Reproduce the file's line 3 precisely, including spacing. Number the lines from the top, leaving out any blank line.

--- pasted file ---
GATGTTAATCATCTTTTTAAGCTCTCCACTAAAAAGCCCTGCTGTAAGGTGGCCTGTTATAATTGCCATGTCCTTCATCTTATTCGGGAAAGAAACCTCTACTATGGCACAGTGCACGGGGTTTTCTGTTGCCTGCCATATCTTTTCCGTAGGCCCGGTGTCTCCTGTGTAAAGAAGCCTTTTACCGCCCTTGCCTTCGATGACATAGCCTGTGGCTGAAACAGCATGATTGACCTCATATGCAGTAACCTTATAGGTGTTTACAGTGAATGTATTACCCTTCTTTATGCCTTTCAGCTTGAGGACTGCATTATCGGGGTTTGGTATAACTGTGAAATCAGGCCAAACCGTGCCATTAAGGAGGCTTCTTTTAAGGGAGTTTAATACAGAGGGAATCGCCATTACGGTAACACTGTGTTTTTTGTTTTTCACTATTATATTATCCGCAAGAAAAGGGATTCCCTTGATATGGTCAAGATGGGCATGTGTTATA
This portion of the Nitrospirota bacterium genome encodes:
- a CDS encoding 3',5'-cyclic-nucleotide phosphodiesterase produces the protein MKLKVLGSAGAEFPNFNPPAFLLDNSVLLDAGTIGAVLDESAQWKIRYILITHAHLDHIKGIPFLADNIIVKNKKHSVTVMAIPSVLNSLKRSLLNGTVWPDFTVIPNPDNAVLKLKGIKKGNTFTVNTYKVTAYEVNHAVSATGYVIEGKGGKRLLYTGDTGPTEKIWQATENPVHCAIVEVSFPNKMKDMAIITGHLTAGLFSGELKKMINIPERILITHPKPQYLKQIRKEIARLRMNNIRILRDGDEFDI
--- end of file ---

- a CDS encoding 3',5'-cyclic-nucleotide phosphodiesterase produces the protein MKLKVLGSAGAEFPNFNPPAFLLDNSVLLDAGTIGAVLDESAQWKIRYILITHAHLDHIKGIPFLADNIIVKNKKHSVTVMAIPSVLNSLKRSLLNGTVWPDFTVIPNPDNAVLKLKGIKKGNTFTVNTYKVTAYEVNHAVSATGYVIEGKGGKRLLYTGDTGPTEKIWQATENPVHCAIVEVSFPNKMKDMAIITGHLTAGLFSGELKKMINIPERILITHPKPQYLKQIRKEIARLRMNNIRILRDGDEFDI